On the importance of ‘safe spaces’ for those of us with mental health challenges

Summary

Visiting the Lifeworks occupation protest in Cambridge – care in the community

‘Care in the community’ got a bit of a bad name in the media during the 1990s after a series of high-profile murders combined with inflammatory headlines. I remember at the time wondering why there was a policy of care in the community – why didn’t everyone who was even a slight risk locked up out of sight and out of mind? That seemed to be the media’s message to us. At the time I was completely ignorant of the symptoms of my own mental health issues. It almost seems appropriate that I’m writing this blogpost 24 hours after having taken a fairly strong tranquilliser pill to help give me a good night’s sleep after 2 sleepless nights in a row. (I didn’t wake up until about 3pm, got my dates mixed up and missed the Social Media Surgery – so another apology from me!)

Earlier on my friend Ceri took me along to the Lifeworks occupation (see here), with the responsible authorities on the receiving end of tough questions from Cambridgeshire County Councillors over their handling of it. We got a warm & friendly welcome from the occupiers, & for the first time in quite some time I felt the weight of … ‘stuff’ being lifted from my shoulders. (This happened just before I read and replied to the very important things in my previous blogpost).

What I learnt from the people there is that they are extremely clued up on the issues – and on how ‘the system’ does not work for us. They know far more about local public health than I do, which made me realise the importance not just of ‘communities of interest’ – in this case service users, but the links between the communities and wider societies.

High profile awareness campaigns not matching the picture on the ground

I blogged about this here. Over the years I’ve been treated for my mental health issues, there have been funding cuts after funding cuts. Nothing about any significant increases in resources, or about new treatments or facilities coming on stream. The best treatment I had from anywhere was from the local youth charity Centre33. In one sense I’m gutted that I’m too old to be a service user now, because they got lots right with me.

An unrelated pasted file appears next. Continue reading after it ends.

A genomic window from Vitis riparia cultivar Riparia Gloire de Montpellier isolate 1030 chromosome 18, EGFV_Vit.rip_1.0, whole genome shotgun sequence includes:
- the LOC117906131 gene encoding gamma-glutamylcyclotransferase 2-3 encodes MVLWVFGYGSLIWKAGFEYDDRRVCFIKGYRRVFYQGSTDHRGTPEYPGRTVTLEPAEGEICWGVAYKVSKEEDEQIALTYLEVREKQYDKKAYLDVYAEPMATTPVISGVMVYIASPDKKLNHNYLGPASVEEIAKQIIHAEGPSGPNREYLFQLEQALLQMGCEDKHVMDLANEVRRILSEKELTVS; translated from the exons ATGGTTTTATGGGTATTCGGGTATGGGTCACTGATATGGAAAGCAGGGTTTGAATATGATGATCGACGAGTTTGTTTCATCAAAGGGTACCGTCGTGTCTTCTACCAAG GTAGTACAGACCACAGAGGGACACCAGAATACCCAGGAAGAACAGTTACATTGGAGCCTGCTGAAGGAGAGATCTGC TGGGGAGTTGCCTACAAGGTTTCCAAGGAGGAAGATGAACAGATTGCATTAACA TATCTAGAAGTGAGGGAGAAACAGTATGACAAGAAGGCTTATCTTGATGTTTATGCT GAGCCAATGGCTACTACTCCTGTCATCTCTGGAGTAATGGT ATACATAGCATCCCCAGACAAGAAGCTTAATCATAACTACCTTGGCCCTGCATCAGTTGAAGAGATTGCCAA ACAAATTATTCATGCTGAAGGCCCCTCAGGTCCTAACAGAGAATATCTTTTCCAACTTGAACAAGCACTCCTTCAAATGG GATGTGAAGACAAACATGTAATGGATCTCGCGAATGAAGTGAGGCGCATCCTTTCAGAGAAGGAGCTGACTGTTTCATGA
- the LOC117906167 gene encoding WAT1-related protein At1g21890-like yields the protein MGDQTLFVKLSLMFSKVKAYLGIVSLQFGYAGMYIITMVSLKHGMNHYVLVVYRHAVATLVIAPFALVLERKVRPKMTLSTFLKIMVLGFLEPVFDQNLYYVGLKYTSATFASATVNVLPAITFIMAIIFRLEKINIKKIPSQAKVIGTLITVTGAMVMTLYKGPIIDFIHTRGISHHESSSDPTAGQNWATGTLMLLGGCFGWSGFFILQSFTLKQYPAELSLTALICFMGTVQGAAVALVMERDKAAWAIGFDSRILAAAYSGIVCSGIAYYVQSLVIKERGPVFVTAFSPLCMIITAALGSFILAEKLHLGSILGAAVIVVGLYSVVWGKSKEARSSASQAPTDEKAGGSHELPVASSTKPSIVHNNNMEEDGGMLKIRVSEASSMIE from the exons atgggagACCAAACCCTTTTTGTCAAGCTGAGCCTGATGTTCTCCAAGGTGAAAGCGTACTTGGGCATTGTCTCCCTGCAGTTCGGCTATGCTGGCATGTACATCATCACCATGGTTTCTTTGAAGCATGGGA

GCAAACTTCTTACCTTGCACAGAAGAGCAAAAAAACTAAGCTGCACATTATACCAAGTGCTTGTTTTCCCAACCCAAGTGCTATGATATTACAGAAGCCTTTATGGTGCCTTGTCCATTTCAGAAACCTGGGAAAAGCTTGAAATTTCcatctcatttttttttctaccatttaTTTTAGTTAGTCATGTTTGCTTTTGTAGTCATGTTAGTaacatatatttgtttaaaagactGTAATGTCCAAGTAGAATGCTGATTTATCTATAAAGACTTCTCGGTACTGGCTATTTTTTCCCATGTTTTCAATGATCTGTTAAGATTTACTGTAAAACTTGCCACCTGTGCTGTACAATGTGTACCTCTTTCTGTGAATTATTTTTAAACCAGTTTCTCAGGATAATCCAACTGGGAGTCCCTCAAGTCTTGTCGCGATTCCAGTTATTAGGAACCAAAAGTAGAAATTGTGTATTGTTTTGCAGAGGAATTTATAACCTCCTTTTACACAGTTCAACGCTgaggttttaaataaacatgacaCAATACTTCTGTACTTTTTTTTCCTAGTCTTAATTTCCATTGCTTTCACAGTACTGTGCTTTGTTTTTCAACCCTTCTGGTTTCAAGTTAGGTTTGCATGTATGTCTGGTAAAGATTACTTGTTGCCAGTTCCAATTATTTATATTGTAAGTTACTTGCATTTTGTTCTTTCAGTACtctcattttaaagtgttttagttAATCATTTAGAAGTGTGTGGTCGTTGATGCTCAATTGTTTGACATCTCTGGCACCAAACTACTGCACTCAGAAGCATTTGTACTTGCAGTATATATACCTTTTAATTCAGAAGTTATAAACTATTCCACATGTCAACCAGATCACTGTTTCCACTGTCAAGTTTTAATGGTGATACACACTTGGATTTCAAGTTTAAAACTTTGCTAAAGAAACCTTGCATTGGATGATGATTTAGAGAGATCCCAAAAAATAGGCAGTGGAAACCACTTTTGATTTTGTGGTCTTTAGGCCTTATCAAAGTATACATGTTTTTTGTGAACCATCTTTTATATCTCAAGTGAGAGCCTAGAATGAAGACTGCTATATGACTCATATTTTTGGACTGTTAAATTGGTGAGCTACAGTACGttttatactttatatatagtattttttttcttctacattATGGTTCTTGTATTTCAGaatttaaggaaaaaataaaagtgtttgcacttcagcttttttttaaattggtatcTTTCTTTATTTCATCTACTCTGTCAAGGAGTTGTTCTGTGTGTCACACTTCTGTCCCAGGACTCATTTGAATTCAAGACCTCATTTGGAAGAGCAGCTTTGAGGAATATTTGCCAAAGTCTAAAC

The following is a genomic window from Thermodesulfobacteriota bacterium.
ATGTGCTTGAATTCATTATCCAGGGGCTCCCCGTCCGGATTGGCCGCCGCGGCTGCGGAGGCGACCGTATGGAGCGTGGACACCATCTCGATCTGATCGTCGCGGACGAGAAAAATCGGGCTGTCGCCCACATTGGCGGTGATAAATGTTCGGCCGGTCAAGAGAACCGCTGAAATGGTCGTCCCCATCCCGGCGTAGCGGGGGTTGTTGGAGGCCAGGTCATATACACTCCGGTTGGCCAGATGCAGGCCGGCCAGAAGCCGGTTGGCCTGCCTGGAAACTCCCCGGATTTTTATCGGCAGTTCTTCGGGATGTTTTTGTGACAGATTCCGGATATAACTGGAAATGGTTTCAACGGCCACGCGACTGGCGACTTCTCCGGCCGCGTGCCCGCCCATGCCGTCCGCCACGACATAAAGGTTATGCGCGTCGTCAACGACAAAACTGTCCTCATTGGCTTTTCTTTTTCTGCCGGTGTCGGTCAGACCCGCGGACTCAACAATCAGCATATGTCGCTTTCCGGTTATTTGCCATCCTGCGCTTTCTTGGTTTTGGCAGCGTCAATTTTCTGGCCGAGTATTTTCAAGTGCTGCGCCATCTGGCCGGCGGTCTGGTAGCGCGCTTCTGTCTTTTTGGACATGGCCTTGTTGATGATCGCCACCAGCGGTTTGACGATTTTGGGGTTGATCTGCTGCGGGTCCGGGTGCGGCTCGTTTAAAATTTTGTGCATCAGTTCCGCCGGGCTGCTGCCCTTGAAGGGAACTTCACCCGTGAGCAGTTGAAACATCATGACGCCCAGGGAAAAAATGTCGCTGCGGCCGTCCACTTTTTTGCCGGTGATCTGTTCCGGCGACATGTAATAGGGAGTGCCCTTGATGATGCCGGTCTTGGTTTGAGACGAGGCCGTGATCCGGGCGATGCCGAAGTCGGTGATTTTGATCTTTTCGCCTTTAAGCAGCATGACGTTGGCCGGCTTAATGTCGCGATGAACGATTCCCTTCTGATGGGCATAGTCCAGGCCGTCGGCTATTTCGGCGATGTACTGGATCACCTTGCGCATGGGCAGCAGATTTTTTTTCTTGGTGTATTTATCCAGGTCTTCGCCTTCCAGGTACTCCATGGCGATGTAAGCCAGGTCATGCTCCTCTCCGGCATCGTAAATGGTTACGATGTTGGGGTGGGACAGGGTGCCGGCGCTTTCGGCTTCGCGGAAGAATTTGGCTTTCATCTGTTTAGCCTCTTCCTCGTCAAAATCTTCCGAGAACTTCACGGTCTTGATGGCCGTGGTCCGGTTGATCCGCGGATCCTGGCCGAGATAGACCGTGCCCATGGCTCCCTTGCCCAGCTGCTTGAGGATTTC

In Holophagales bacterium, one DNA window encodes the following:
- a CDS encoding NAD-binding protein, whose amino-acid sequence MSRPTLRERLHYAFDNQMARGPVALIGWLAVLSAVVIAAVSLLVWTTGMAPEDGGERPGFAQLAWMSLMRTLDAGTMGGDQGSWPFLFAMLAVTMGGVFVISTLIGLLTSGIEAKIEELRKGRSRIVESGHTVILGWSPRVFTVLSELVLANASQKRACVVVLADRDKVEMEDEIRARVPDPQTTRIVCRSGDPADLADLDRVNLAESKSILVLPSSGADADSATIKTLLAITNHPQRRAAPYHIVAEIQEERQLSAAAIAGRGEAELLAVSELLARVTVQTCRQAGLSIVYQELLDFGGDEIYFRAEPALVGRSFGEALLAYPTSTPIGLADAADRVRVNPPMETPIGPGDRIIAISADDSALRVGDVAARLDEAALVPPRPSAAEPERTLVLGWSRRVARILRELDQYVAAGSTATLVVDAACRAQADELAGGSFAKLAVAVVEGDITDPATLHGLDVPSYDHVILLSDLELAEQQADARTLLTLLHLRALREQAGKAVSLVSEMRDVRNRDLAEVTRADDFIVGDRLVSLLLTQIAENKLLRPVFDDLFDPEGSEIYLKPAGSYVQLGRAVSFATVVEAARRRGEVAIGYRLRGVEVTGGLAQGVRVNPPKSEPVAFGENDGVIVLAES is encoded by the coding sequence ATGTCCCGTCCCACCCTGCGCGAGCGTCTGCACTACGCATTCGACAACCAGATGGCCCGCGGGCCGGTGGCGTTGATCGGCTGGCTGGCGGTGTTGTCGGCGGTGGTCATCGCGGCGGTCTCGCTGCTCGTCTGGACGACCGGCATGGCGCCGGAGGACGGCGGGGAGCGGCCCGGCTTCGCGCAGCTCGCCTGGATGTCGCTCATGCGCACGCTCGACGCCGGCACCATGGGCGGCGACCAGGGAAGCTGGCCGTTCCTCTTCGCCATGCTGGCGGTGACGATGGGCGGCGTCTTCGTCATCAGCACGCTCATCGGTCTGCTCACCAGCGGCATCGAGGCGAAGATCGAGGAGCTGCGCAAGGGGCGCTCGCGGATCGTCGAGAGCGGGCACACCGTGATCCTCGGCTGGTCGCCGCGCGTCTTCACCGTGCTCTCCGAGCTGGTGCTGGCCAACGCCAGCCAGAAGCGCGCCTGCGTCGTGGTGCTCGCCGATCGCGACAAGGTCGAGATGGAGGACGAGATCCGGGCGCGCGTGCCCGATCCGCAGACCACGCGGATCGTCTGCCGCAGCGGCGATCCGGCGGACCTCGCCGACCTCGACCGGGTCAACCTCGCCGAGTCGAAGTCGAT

Something about the structure of our economy and society?

I guess I ‘burnt out’ in some respects. I couldn’t cope with the life of a long commute. I have no idea how others manage. This is where the experiment in Gothenburg, Sweden will be interesting – moving to a shorter working week with six hour days. What would that look like over here if we were able to combine it with people able to live much closer to their places of work, rather than having the high-rise office blocks supported by over-stretched public transport systems.

In terms of the worries associated with insecure employment and costs of living, Nyika Suttie – one of Puffles’ earliest followers, in her first column for The Guardian is spot on here. How can you plan for the long term future if you don’t know whether you’ll have a job at the end of your fixed term contract? Hence perhaps Hannah Fearn’s piece about a citizen’s income (see here). It’s something Ed Miliband tried to pick up in his speech recently talking lots about the lack of ‘middle income jobs’ (see the transcript here). As I’ve seen written elsewhere, technology (and how we use it) has led to the demise of more than a few of these jobs. The people that ran photograph processing shops and record/music shops are just a couple of examples.

As I said to the friendly people at Lifeworks, were it not for support from my family, I would be in a much worse place health-wise than I currently am. They told me how Lifeworks helped them manage their health, and the positive impact that the service has for them. Just as importantly, such services give us the chance to contribute to the wider community in a manner that’s meaningful to all of us – and that makes a real difference. When senior public service managers and ministers look at such services through the narrow lens of a spreadsheet, they inevitably overlook the wider benefits to society that financial models struggle to account for. As the people at Lifeworks told me, removing prevention and support services has a knock-on impact down the line with acute and emergency services.

Cutting community support services might help a short term balance sheet, but – and as the protest sign in the community room said – in the long term, it’s a false economy.

 

About these ads
This entry was posted in Cambridge, Charities and Big Society, Mental health, Party politics, Public administration & policy. Bookmark the permalink.

One Response to On the importance of ‘safe spaces’ for those of us with mental health challenges

  1. Pingback: On the importance of ‘safe spaces’ for those of us with mental health challenges – A dragon’s best friend | Public Sector Blogs

Leave a Reply

Fill in your details below or click an icon to log in:

WordPress.com Logo

You are commenting using your WordPress.com account. Log Out / Change )

Twitter picture

You are commenting using your Twitter account. Log Out / Change )

Facebook photo

You are commenting using your Facebook account. Log Out / Change )

Google+ photo

You are commenting using your Google+ account. Log Out / Change )

Connecting to %s